Also, I can't believe how many have figured out what we are without coming to a live event or reading any of our content. "No," has become a healthy word for our group. There are those so quick to shuffle us into the classic church plant. All one has to do is read the points above and realize we are anything but "classic." Therefore, I need warriors ready to defend this. The easiest way to do that? Invite! Have them go to a livecast, either in person or online. Have them see what we are and how radically different it is.
Be still, and know that I am God.
-Rev. Melissa Fain-
Some of us will never truly know crisis. I also know there are certain levels of crisis I don't personally understand. Even if I have been a nomad, I've never been homeless. I've never worked through severe addiction, and the brokenness such dependencies can cause. Even speaking from my understanding of crisis, I'm not all knowing. I do, however, know a thing or two about crisis. I do know what it feels like to have that sudden feeling of losing control, and the anxiety, depression and hopelessness that comes with it. Now that I've lived through it, I can't go back. I will forever be changed. Therefore, know that I know what I'm talking about. To make sure everyone is included, I'm going to give an off the wall story to help us understand.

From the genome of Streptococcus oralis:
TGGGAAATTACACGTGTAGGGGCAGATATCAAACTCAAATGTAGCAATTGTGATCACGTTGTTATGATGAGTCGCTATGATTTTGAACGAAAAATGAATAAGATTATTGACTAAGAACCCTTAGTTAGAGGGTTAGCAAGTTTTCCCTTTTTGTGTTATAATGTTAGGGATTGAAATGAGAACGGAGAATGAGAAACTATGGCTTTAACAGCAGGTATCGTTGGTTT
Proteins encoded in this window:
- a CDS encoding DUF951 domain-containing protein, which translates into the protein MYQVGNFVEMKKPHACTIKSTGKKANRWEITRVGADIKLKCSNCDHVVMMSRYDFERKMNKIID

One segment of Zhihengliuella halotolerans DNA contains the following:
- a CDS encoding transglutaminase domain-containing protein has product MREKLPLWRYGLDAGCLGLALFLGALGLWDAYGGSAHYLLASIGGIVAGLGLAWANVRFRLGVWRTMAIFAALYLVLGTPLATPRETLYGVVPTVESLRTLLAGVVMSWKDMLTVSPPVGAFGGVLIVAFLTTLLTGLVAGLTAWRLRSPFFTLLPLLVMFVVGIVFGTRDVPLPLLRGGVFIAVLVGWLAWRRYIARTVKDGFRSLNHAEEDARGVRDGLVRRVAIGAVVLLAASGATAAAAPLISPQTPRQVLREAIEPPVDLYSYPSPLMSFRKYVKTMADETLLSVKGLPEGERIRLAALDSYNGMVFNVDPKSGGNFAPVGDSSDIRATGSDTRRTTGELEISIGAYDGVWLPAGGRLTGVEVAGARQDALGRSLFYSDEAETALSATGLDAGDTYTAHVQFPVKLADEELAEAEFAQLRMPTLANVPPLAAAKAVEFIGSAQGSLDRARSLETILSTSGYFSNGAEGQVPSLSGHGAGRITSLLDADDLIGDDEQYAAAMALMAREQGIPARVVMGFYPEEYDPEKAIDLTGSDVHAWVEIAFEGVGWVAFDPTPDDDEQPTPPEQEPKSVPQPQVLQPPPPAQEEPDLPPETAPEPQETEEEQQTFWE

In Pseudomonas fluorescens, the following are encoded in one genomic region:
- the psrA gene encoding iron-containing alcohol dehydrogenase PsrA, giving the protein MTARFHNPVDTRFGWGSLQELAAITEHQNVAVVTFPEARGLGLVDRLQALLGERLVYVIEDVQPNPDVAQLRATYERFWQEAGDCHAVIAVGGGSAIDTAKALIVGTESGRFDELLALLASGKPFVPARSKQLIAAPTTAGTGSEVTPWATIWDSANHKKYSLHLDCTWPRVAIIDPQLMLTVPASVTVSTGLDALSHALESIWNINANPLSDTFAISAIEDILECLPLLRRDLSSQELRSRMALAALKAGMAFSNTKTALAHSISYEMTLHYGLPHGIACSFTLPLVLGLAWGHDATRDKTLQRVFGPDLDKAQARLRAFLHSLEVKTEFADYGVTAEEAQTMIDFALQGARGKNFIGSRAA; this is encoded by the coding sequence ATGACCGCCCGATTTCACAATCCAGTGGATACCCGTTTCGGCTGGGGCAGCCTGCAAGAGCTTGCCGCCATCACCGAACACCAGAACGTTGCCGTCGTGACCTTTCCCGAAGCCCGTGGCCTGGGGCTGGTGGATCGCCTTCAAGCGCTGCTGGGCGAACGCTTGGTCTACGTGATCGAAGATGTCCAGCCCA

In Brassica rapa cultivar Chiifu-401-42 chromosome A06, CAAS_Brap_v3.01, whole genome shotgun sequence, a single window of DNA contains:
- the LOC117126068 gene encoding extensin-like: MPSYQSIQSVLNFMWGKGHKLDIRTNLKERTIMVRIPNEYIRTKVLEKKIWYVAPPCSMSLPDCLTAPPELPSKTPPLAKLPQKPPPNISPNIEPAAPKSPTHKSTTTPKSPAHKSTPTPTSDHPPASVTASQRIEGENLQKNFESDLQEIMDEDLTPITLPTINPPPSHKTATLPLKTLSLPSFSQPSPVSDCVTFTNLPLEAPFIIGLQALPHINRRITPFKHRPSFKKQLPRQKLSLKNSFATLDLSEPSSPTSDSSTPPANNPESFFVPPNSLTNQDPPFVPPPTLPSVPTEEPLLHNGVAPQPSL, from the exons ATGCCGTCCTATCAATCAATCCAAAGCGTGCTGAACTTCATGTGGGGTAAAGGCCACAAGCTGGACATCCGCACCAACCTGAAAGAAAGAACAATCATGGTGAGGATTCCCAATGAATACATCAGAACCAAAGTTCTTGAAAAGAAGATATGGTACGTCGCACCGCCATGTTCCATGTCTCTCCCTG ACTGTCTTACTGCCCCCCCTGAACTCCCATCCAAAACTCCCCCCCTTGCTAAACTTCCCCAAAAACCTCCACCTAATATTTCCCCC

Imagine you are hiking. You don't like hiking? Well, pretend you do. Maybe you are doing this for a pal you really respect, and you just want to make that person feel better. You and this pal decide to do a trail not a lot of people do. It's off the beaten path, but has this beautiful view when you get to the end. Well, the two of you are walking when a boar comes out of the woods and gores you. Seriously, out of no where this boar just runs through and jabs you with his tusks!
Your first thought might be, "Well, that just sucks. These are new pants and everything." This you would only feel for a moment, because of the intense pain of being gored, followed by the steady blood loss. You, my friend, are officially in crisis. No need to thank me. It's my duty to lead you through these big stages in your life.